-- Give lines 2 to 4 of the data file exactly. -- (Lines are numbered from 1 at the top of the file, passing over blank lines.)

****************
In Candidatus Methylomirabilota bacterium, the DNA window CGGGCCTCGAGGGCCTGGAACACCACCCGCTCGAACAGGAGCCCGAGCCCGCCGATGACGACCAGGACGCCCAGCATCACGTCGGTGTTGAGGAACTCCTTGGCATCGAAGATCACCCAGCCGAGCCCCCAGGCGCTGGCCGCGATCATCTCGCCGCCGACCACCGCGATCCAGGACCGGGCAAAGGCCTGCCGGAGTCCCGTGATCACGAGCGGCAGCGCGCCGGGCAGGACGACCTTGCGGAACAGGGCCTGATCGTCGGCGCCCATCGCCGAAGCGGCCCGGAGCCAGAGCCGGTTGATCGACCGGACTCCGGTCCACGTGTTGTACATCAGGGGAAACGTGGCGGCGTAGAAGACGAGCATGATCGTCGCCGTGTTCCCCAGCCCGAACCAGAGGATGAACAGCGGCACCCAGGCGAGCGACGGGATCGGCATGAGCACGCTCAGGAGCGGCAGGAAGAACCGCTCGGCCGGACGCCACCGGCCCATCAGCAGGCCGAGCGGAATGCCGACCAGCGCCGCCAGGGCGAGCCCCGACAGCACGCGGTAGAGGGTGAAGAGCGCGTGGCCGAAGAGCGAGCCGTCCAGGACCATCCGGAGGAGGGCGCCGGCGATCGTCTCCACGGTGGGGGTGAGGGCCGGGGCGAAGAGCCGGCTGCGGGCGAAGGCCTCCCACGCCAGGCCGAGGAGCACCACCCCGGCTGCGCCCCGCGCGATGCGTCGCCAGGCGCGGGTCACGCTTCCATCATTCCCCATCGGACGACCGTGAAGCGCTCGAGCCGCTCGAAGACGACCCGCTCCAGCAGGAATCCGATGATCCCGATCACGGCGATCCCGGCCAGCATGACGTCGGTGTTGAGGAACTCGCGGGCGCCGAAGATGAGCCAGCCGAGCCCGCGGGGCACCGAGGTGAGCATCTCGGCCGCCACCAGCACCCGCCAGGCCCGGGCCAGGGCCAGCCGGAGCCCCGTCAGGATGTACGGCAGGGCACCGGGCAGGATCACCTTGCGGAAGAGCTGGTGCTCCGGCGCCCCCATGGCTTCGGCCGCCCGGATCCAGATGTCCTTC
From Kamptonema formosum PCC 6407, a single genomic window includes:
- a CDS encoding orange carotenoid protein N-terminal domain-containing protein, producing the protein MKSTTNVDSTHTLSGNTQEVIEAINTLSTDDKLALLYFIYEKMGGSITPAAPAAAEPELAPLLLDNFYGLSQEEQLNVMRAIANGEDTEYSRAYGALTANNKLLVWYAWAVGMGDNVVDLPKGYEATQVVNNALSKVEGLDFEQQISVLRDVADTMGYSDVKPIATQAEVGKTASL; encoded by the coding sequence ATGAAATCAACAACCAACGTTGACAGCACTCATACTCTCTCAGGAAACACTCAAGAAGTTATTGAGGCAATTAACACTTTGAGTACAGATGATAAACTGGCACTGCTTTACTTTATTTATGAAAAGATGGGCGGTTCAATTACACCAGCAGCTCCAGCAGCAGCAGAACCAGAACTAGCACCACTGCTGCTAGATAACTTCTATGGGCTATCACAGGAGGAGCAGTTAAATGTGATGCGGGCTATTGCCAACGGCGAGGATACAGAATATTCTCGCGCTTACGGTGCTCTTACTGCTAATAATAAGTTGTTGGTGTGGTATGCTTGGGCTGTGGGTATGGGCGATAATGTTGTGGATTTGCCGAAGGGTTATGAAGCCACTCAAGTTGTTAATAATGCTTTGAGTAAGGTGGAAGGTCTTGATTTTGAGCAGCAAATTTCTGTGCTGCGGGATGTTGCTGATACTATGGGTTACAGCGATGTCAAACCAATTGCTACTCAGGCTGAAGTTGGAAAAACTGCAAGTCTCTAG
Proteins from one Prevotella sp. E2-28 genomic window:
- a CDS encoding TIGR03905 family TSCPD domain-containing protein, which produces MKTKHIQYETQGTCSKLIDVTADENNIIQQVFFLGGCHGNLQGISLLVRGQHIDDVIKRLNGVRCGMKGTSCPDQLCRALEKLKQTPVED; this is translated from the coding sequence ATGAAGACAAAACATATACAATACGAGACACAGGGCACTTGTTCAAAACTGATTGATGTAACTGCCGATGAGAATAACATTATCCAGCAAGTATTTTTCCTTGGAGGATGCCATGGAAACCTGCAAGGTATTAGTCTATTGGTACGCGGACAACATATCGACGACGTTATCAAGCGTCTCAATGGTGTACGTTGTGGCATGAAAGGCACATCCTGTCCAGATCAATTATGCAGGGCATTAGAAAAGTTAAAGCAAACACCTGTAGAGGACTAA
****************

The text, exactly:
From Kamptonema formosum PCC 6407, a single genomic window includes:
- a CDS encoding orange carotenoid protein N-terminal domain-containing protein, producing the protein MKSTTNVDSTHTLSGNTQEVIEAINTLSTDDKLALLYFIYEKMGGSITPAAPAAAEPELAPLLLDNFYGLSQEEQLNVMRAIANGEDTEYSRAYGALTANNKLLVWYAWAVGMGDNVVDLPKGYEATQVVNNALSKVEGLDFEQQISVLRDVADTMGYSDVKPIATQAEVGKTASL; encoded by the coding sequence ATGAAATCAACAACCAACGTTGACAGCACTCATACTCTCTCAGGAAACACTCAAGAAGTTATTGAGGCAATTAACACTTTGAGTACAGATGATAAACTGGCACTGCTTTACTTTATTTATGAAAAGATGGGCGGTTCAATTACACCAGCAGCTCCAGCAGCAGCAGAACCAGAACTAGCACCACTGCTGCTAGATAACTTCTATGGGCTATCACAGGAGGAGCAGTTAAATGTGATGCGGGCTATTGCCAACGGCGAGGATACAGAATATTCTCGCGCTTACGGTGCTCTTACTGCTAATAATAAGTTGTTGGTGTGGTATGCTTGGGCTGTGGGTATGGGCGATAATGTTGTGGATTTGCCGAAGGGTTATGAAGCCACTCAAGTTGTTAATAATGCTTTGAGTAAGGTGGAAGGTCTTGATTTTGAGCAGCAAATTTCTGTGCTGCGGGATGTTGCTGATACTATGGGTTACAGCGATGTCAAACCAATTGCTACTCAGGCTGAAGTTGGAAAAACTGCAAGTCTCTAG
Proteins from one Prevotella sp. E2-28 genomic window: